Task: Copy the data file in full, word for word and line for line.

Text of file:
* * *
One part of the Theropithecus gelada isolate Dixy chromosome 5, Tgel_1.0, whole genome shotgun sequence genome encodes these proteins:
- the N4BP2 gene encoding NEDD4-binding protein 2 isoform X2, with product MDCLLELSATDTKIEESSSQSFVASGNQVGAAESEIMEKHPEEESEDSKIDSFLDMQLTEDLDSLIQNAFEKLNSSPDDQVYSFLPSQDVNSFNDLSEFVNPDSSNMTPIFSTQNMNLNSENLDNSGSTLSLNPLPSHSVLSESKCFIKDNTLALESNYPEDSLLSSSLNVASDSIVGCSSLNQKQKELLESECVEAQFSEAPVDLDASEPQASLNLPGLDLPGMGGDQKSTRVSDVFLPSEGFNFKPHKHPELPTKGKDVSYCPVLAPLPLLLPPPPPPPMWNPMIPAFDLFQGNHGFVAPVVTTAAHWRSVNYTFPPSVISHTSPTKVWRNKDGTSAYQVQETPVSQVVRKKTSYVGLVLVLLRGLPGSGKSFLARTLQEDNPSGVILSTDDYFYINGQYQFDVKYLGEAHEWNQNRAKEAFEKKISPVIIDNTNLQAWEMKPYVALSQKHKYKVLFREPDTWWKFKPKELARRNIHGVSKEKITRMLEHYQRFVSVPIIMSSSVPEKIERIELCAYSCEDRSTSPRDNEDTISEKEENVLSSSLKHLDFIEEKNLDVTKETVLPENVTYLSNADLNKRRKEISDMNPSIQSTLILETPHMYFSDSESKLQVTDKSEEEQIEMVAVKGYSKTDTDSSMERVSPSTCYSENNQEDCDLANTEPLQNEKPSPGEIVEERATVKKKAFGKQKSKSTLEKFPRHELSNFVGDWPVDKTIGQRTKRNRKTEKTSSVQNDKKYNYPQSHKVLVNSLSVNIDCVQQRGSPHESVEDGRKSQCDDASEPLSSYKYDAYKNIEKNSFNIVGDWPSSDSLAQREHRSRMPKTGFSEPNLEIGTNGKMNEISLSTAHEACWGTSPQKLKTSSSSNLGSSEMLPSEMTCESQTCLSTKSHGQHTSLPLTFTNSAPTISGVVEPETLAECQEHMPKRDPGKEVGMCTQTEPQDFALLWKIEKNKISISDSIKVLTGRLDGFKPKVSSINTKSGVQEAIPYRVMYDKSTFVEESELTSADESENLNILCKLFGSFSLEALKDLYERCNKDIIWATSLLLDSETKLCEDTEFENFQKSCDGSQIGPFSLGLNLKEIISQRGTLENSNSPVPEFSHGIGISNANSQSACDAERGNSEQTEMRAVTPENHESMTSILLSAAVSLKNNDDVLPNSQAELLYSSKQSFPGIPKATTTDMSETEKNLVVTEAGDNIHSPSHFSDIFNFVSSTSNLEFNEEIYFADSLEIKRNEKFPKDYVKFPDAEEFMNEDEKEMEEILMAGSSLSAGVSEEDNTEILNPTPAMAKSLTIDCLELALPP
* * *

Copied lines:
One part of the Theropithecus gelada isolate Dixy chromosome 5, Tgel_1.0, whole genome shotgun sequence genome encodes these proteins:
- the N4BP2 gene encoding NEDD4-binding protein 2 isoform X2, with product MDCLLELSATDTKIEESSSQSFVASGNQVGAAESEIMEKHPEEESEDSKIDSFLDMQLTEDLDSLIQNAFEKLNSSPDDQVYSFLPSQDVNSFNDLSEFVNPDSSNMTPIFSTQNMNLNSENLDNSGSTLSLNPLPSHSVLSESKCFIKDNTLALESNYPEDSLLSSSLNVASDSIVGCSSLNQKQKELLESECVEAQFSEAPVDLDASEPQASLNLPGLDLPGMGGDQKSTRVSDVFLPSEGFNFKPHKHPELPTKGKDVSYCPVLAPLPLLLPPPPPPPMWNPMIPAFDLFQGNHGFVAPVVTTAAHWRSVNYTFPPSVISHTSPTKVWRNKDGTSAYQVQETPVSQVVRKKTSYVGLVLVLLRGLPGSGKSFLARTLQEDNPSGVILSTDDYFYINGQYQFDVKYLGEAHEWNQNRAKEAFEKKISPVIIDNTNLQAWEMKPYVALSQKHKYKVLFREPDTWWKFKPKELARRNIHGVSKEKITRMLEHYQRFVSVPIIMSSSVPEKIERIELCAYSCEDRSTSPRDNEDTISEKEENVLSSSLKHLDFIEEKNLDVTKETVLPENVTYLSNADLNKRRKEISDMNPSIQSTLILETPHMYFSDSESKLQVTDKSEEEQIEMVAVKGYSKTDTDSSMERVSPSTCYSENNQEDCDLANTEPLQNEKPSPGEIVEERATVKKKAFGKQKSKSTLEKFPRHELSNFVGDWPVDKTIGQRTKRNRKTEKTSSVQNDKKYNYPQSHKVLVNSLSVNIDCVQQRGSPHESVEDGRKSQCDDASEPLSSYKYDAYKNIEKNSFNIVGDWPSSDSLAQREHRSRMPKTGFSEPNLEIGTNGKMNEISLSTAHEACWGTSPQKLKTSSSSNLGSSEMLPSEMTCESQTCLSTKSHGQHTSLPLTFTNSAPTISGVVEPETLAECQEHMPKRDPGKEVGMCTQTEPQDFALLWKIEKNKISISDSIKVLTGRLDGFKPKVSSINTKSGVQEAIPYRVMYDKSTFVEESELTSADESENLNILCKLFGSFSLEALKDLYERCNKDIIWATSLLLDSETKLCEDTEFENFQKSCDGSQIGPFSLGLNLKEIISQRGTLENSNSPVPEFSHGIGISNANSQSACDAERGNSEQTEMRAVTPENHESMTSILLSAAVSLKNNDDVLPNSQAELLYSSKQSFPGIPKATTTDMSETEKNLVVTEAGDNIHSPSHFSDIFNFVSSTSNLEFNEEIYFADSLEIKRNEKFPKDYVKFPDAEEFMNEDEKEMEEILMAGSSLSAGVSEEDNTEILNPTPAMAKSLTIDCLELALPP